Larry Fink’s now-famous letter seems to have made a difference.
Link to original article from Bloomberg Green.
Sustainability reporting is quickly going mainstream. While companies aren’t always required by regulators to report their greenhouse gas emissions, human rights records and wastewater management, investors are pushing them for this information at a faster clip.
Part of the issue is that global investors are under pressure from governments and asset owners themselves to report their impact on people and the planet. Sustainability information companies provided up until now has rarely been comparable, timely or consistent year-to-year. There’s been a focus on gloss over substance. Big companies, such as Tesla, Amazon and UnitedHealth, are still relatively young sustainability reporters.
Investors who find such information critical to understanding future business prospects can make educated guesses or hire analysts, but what they really want is information from the companies themselves. That was the thinking behind the pre-pandemic push by BlackRock Chairman Larry Fink to specifically ask companies to use Sustainability Accounting Standards Board (SASB) metrics.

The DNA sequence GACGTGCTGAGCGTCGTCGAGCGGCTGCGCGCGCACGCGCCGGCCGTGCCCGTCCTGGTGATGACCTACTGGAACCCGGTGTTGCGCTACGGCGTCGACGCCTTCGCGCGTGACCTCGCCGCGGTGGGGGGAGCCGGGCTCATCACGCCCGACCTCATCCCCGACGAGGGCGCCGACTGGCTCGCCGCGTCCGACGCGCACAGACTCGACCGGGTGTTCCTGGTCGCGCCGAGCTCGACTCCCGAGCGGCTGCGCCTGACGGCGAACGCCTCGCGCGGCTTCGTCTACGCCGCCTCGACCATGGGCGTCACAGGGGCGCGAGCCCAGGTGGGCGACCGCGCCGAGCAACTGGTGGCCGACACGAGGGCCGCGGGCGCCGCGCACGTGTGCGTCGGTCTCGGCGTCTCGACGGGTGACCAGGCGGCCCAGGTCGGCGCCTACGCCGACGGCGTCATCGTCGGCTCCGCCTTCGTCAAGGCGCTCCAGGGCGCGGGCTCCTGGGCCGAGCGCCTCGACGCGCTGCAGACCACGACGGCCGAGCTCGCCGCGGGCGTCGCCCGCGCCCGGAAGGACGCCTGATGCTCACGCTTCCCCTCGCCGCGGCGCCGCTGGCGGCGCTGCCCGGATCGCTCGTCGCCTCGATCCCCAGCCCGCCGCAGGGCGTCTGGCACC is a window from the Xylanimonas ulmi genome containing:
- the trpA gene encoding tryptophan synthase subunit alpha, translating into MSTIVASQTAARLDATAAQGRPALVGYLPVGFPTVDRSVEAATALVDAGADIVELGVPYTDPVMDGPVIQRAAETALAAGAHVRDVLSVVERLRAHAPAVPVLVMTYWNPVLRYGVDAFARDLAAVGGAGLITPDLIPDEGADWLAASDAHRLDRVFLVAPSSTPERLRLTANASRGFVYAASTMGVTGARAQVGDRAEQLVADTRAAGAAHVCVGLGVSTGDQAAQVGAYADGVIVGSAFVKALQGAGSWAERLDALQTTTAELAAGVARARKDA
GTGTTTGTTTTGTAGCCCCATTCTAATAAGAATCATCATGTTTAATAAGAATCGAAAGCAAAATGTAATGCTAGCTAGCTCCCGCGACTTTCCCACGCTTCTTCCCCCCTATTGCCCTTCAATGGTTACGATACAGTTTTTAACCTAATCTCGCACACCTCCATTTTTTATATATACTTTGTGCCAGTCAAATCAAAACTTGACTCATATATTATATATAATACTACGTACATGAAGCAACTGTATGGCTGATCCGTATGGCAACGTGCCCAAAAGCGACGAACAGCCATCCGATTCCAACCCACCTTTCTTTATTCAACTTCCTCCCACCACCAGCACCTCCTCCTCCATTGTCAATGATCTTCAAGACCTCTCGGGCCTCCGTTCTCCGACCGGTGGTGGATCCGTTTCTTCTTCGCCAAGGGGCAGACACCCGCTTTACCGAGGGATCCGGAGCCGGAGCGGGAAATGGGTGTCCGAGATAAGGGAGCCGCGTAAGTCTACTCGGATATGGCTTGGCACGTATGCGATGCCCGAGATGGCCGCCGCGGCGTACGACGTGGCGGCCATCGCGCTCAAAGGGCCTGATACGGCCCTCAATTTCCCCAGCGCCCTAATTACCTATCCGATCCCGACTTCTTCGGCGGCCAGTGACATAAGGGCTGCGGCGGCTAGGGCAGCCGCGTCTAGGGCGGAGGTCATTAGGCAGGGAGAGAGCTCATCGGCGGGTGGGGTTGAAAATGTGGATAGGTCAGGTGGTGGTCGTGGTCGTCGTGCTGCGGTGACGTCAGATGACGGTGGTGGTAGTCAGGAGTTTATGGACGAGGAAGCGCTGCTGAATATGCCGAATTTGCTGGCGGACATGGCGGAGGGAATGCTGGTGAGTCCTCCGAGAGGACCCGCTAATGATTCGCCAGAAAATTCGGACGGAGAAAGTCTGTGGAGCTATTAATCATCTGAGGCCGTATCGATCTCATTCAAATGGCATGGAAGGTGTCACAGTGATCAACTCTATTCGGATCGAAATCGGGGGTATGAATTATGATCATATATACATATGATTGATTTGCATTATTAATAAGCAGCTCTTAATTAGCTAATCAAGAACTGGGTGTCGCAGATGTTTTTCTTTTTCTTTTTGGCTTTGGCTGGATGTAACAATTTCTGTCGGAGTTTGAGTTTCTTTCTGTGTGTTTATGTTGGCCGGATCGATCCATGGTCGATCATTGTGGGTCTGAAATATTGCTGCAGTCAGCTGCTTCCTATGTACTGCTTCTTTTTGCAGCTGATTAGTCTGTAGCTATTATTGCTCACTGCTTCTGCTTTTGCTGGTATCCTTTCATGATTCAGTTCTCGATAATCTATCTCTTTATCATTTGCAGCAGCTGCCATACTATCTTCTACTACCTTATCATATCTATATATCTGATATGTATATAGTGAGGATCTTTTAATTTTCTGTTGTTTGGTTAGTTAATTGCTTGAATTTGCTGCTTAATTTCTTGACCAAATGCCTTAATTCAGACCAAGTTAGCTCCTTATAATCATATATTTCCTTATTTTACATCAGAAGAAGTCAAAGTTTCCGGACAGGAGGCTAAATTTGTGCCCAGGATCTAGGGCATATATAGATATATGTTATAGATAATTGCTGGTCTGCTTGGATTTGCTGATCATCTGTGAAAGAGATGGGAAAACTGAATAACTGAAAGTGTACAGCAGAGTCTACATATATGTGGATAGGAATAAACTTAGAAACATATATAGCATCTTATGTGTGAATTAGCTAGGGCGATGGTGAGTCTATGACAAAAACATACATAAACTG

“For a long time, companies weren’t really convinced investors wanted this information and weren’t convinced investors were using it. It’s a significant investment for companies to report high-quality sustainability information,” said Janine Guillot, chief executive of the SASB, which created industry-specific sustainability standards that she said matter most to investors.
It turns out that Fink’s letter in January may have changed some minds.
So far this year, SASB said 279 companies are reporting in line with its standards, up from 118 in all of 2019. SASB has been helping those companies new to the reporting concept. This is especially needed by those firms that operate in multiple industries, which requires finding metrics that best reflect their business models.
SASB said it also has 150 investors using its metrics in their investment process.
Now that more companies and investors are using SASB standards, the real test will be whether transparency and market competition pushes companies to improve their ESG performance. Will energy companies get out of coal faster? Will they feel like they have to diversify their workforces as quickly as competitors? Will they compete on how much water they use or the amount of waste they generate?
“Companies already benchmark their financial performance against their peers,” Guillot said. “If you have comparable, consistent information, companies should start to compete on those metrics.”